Norine Zazzara, 81, was scheduled for a routine heart procedure at St. Joseph’s Hospital. The treatment was a simple shot of a diuretic to treat her swollen legs. Norine also had Type 2 diabetes, dementia, and a pacemaker to regulate a cardiac arrhythmia. She was treated and discharged that same day, but the rehabilitation center she was scheduled to be released to would not yet admit her. This extended her stay at the hospital. Three days later she went into respiratory arrest and had a fever of 104 °F. They immediately started testing her for infections. The medical team at the hospital deduced that she had MRSA, which is a highly resistant form of bacteria that is possibly fatal to those with weakened immune systems. Norine died shortly after she had slipped into a coma and was placed on a ventilator.
There is no sure fired way to prove exactly how Norine was infected, but the truth is that she was not infected before she was in the hospital. There are many ways that she could have been infected. It could have been as simple as physicians or staff not properly washing their hands. The CDC found 1.7 million people per year contract illnesses while they are in the hospital. Infection possibilities will always exist in hospitals, but the number of yearly infections from hospital stays is too high to be ignored.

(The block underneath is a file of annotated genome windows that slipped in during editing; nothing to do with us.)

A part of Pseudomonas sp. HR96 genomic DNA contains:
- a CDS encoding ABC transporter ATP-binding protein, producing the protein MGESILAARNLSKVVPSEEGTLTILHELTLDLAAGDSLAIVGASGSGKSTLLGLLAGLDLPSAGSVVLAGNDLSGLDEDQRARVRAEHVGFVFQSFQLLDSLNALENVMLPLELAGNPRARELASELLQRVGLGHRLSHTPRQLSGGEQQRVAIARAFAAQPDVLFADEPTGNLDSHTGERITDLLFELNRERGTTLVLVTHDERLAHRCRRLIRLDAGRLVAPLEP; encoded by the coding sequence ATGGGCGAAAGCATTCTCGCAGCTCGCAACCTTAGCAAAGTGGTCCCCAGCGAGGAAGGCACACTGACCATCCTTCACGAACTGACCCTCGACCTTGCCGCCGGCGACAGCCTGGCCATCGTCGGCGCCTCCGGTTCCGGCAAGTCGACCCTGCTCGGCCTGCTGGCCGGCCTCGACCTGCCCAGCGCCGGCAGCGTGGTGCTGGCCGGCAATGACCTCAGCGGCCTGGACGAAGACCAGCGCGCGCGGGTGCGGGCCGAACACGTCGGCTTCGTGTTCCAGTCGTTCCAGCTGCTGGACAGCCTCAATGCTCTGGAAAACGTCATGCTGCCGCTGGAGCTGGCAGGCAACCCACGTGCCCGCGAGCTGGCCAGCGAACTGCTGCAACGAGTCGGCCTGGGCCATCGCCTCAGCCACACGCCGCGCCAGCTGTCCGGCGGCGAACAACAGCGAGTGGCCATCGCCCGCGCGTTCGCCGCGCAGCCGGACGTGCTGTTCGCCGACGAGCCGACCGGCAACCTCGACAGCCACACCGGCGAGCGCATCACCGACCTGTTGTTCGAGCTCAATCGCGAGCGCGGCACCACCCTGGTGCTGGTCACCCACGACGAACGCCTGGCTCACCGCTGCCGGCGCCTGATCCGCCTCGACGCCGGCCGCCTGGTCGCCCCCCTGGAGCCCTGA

If you or a loved one was injured or harmed by negligence of a North Carolina (NC) hospital or doctor, please call us toll free at (800) 752-0042. Our experienced medical malpractice attorneys are ready to talk to you immediately to see if you have a case we can help with.About the Editors: Shapiro, Appleton & Duffan personal injury law firm (VA-NC law offices) edits the injury law blogs Virginia Beach Injuryboard, Norfolk Injuryboard, as well as the Northeast North Carolina Injuryboard as a pro bono service to consumers. Lawyers licensed in: VA, NC, SC, WV, DC, KY, who handle car, truck, railroad, and medical negligence cases and more.